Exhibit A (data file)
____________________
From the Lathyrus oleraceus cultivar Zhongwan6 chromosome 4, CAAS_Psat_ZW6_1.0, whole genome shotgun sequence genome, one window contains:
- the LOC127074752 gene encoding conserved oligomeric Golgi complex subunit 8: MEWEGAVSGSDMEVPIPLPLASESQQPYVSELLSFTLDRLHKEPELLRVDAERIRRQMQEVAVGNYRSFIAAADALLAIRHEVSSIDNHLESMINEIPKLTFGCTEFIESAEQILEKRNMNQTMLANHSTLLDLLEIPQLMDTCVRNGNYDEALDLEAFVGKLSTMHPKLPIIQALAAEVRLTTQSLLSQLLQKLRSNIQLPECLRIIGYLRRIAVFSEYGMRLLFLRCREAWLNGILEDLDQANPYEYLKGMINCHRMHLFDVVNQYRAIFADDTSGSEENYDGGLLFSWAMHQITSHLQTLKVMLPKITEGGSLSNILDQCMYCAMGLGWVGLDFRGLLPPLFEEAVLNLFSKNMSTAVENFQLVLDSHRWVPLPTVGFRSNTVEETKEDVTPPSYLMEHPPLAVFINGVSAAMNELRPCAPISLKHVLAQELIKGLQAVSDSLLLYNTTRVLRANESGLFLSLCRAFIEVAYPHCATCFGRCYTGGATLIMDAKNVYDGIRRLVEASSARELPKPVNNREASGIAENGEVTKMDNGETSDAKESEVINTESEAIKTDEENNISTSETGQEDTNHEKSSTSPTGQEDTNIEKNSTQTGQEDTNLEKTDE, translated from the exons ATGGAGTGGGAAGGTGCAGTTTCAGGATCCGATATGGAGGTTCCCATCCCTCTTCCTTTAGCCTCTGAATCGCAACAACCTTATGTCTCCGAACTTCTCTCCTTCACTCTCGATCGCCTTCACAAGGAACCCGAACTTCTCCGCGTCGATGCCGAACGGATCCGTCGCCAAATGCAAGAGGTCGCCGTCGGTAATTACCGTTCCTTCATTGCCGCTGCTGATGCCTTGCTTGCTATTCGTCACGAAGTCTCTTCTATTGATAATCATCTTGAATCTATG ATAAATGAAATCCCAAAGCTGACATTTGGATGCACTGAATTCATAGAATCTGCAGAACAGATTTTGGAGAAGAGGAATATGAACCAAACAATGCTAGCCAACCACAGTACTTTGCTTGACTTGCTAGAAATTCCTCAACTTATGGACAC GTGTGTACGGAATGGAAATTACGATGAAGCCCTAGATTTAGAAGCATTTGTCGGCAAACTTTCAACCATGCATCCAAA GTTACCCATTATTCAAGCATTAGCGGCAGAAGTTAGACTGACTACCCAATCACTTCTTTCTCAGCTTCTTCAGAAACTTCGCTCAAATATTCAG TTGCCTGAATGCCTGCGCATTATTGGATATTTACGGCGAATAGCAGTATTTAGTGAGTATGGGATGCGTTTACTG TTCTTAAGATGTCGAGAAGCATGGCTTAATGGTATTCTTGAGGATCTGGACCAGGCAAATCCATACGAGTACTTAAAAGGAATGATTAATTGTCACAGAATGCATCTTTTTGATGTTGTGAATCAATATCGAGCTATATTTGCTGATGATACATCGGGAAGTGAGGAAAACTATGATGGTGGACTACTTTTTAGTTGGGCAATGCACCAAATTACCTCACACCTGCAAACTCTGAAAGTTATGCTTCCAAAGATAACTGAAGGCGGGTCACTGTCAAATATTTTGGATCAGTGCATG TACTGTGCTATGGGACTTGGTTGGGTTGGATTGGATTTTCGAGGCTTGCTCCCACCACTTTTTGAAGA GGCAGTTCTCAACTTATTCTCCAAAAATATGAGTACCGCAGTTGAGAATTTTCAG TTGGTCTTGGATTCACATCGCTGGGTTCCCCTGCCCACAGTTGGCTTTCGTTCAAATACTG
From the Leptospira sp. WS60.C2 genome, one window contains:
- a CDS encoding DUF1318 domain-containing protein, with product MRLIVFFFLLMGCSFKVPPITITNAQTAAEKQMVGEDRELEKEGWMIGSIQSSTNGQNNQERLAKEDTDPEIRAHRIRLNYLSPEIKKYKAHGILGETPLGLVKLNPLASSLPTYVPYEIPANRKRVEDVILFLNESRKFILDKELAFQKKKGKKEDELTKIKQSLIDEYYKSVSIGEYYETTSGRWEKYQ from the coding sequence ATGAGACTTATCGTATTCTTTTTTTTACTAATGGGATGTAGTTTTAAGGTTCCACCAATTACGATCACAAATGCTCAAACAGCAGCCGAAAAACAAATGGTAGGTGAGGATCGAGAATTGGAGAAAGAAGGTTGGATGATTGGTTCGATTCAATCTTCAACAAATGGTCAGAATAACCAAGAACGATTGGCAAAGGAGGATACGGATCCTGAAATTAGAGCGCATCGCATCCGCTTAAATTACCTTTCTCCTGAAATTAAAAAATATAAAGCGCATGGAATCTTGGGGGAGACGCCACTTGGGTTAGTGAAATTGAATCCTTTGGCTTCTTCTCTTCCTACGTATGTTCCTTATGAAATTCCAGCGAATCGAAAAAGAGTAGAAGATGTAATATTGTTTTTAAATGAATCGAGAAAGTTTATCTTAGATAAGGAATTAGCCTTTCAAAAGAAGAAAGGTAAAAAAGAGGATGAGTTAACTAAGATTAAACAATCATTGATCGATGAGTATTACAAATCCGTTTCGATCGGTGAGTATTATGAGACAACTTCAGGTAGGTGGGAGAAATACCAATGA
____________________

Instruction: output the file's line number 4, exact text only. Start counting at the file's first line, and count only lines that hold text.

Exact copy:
- a CDS encoding DUF1318 domain-containing protein, with product MRLIVFFFLLMGCSFKVPPITITNAQTAAEKQMVGEDRELEKEGWMIGSIQSSTNGQNNQERLAKEDTDPEIRAHRIRLNYLSPEIKKYKAHGILGETPLGLVKLNPLASSLPTYVPYEIPANRKRVEDVILFLNESRKFILDKELAFQKKKGKKEDELTKIKQSLIDEYYKSVSIGEYYETTSGRWEKYQ from the coding sequence ATGAGACTTATCGTATTCTTTTTTTTACTAATGGGATGTAGTTTTAAGGTTCCACCAATTACGATCACAAATGCTCAAACAGCAGCCGAAAAACAAATGGTAGGTGAGGATCGAGAATTGGAGAAAGAAGGTTGGATGATTGGTTCGATTCAATCTTCAACAAATGGTCAGAATAACCAAGAACGATTGGCAAAGGAGGATACGGATCCTGAAATTAGAGCGCATCGCATCCGCTTAAATTACCTTTCTCCTGAAATTAAAAAATATAAAGCGCATGGAATCTTGGGGGAGACGCCACTTGGGTTAGTGAAATTGAATCCTTTGGCTTCTTCTCTTCCTACGTATGTTCCTTATGAAATTCCAGCGAATCGAAAAAGAGTAGAAGATGTAATATTGTTTTTAAATGAATCGAGAAAGTTTATCTTAGATAAGGAATTAGCCTTTCAAAAGAAGAAAGGTAAAAAAGAGGATGAGTTAACTAAGATTAAACAATCATTGATCGATGAGTATTACAAATCCGTTTCGATCGGTGAGTATTATGAGACAACTTCAGGTAGGTGGGAGAAATACCAATGA